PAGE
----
How To Do Assisted Push-Ups Properly

As the name suggests, this is a low-impact variation of a standard push-up. Assisted push-ups vary in mechanics but can ultimately, they are all breakaway exercises.


When it comes to assisted push-ups, there lacks a single, clear defined of doing an exercise. Instead, there are a number of ways you can modify the exercise to suit your immediate needs.

  • For instance, you can swap out the ground for a wall and just do a push-up off of the wall while standing
  • In order to be able to handle your own bodyweight you need to have reached certain levels of bodily strength.
  • This, therefore, means that some of us get overwhelmed when we try to support our own body weight as ironic as that sounds.
  • The goal of most of these assisted push-ups is therefore to take the bits you can handle off your plate.
  • In doing so, this enables you to do the exercise and grow your strength levels gradually till you can eventually immigrate to standard push-ups.

More examples of how you can do assisted push-ups include:


  • Go on all fours and adjust your neck position
  • Walk your hands out until your torso is straight behind you, and your body forms a straight line between the shoulders and the knees.
  • Make sure your shoulders are rotated back and down, and your wrists are stacked directly below your shoulders. Arms should be straight.
  • Keeping your elbows pointed slightly back, bend at your elbows and lower your whole body down until your upper arms are parallel to the ground. Keep your core tight during this movement.
  • Once you reach parallel, push up through your palms, extending your elbows and returning to the initial position in step 2.
  • Repeat for as many reps as possible, for 3 sets.


  • Start on your hands and knees in table top position.
  • With your arms straight, your shoulders should be over your wrists and your hips should be over your knees
  • Bend your elbows and lower your upper body slowly to the ground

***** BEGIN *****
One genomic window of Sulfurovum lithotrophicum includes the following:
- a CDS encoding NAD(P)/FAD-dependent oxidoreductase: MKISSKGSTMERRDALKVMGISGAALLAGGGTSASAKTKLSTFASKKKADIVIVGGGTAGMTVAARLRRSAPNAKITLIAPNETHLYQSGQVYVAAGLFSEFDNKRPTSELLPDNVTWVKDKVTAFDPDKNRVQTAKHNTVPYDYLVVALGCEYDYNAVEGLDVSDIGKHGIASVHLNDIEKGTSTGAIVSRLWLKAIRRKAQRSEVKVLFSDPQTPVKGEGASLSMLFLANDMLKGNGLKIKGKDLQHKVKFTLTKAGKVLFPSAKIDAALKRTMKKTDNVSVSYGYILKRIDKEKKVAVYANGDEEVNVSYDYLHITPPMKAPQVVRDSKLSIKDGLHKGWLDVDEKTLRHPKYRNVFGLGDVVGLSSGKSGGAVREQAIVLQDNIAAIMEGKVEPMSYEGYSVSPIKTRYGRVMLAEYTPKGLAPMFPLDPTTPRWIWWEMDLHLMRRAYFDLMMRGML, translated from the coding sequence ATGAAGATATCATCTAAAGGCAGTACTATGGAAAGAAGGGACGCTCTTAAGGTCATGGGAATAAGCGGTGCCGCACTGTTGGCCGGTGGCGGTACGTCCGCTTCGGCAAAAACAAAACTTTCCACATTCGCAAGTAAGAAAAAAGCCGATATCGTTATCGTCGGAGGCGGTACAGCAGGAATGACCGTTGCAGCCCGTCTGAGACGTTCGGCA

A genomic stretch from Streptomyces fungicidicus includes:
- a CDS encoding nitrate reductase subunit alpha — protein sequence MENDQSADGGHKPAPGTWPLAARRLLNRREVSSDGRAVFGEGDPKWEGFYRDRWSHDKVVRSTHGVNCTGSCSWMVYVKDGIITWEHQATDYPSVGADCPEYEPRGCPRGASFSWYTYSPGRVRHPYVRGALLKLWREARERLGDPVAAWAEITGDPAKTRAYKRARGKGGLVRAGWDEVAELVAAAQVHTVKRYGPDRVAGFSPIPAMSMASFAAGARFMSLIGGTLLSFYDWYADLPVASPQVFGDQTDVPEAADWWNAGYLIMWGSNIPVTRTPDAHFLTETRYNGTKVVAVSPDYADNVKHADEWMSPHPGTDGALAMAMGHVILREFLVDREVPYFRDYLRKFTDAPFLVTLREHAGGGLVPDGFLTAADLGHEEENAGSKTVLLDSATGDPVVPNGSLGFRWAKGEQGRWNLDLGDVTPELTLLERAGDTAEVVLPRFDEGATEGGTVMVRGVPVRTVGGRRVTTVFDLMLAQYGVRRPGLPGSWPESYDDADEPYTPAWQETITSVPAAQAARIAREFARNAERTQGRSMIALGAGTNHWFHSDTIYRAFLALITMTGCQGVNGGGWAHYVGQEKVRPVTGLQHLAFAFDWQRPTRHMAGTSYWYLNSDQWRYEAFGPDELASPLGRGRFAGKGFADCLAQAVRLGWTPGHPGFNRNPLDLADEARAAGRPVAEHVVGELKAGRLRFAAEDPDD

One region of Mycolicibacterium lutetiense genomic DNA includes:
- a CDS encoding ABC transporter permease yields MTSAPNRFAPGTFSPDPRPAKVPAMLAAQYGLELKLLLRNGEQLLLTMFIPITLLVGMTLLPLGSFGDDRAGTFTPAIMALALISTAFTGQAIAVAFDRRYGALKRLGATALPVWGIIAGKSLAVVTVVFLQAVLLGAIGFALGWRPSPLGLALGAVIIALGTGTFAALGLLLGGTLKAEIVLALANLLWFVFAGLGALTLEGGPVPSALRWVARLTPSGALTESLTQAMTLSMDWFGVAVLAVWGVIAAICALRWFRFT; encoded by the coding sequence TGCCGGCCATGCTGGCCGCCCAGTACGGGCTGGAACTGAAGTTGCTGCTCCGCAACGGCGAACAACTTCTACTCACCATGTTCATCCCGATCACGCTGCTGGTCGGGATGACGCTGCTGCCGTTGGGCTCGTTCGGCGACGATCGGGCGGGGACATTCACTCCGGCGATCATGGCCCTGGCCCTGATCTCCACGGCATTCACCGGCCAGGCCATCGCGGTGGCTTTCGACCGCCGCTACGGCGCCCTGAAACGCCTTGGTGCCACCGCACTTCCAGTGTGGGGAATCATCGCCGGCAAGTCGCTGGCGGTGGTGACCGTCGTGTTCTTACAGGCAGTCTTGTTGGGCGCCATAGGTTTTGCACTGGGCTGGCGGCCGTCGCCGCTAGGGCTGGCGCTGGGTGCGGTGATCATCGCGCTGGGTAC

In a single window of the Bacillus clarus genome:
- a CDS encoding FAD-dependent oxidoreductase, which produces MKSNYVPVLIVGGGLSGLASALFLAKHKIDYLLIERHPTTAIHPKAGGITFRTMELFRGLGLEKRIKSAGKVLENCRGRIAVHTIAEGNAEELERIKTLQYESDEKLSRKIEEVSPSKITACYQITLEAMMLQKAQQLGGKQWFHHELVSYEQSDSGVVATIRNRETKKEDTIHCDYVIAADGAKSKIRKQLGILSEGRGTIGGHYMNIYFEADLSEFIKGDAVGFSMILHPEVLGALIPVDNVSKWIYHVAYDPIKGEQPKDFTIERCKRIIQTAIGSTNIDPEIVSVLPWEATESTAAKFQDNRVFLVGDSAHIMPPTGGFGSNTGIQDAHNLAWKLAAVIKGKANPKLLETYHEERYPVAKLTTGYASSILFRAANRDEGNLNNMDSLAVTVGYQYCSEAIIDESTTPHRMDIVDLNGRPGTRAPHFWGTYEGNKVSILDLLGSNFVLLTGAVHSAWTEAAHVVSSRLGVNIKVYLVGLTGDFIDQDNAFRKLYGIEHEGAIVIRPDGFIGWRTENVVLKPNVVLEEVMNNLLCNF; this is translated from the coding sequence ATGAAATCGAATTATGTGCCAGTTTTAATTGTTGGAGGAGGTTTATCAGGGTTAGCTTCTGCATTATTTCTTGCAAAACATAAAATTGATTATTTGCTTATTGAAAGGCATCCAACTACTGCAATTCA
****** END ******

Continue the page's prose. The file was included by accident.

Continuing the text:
• When your nose reaches the floor, press up with your arms and return to the starting position
  • Perform three sets of 8-10 reps.

Although this is a low-impact variation, you should feel the strain at the halfway point of your second set.

If you feel like you still can’t handle this variation, you can always revert back to using the wall as support or doing an incline push-ups.


This variation is all about elevation. The higher the elevation the easier it will be to complete the required movements

This is all you have to do:

  • Start by placing your hands roughly shoulder-width apart on the box or elevated surface.
  • Engage your core so your body forms a straight line from head to toe, and keep your legs together. Ensure your arms should be straight but not locked
  • Slowly bend your elbows and lower your chest to the box
  • Next, press upwards and engage your chest and core

Complete three sets of 8-10 reps. Considering this is a basic starting point, you can map out a road plan on how you will raise the level of intensity in your workout.

Once you feel like you can breeze through your current workload increase to 15 reps per set or find a lower, more challenging surface for your incline push-ups.

This should enable you to increase the impact and effectiveness of the workout in your routine thus matching up to your already increasing strength levels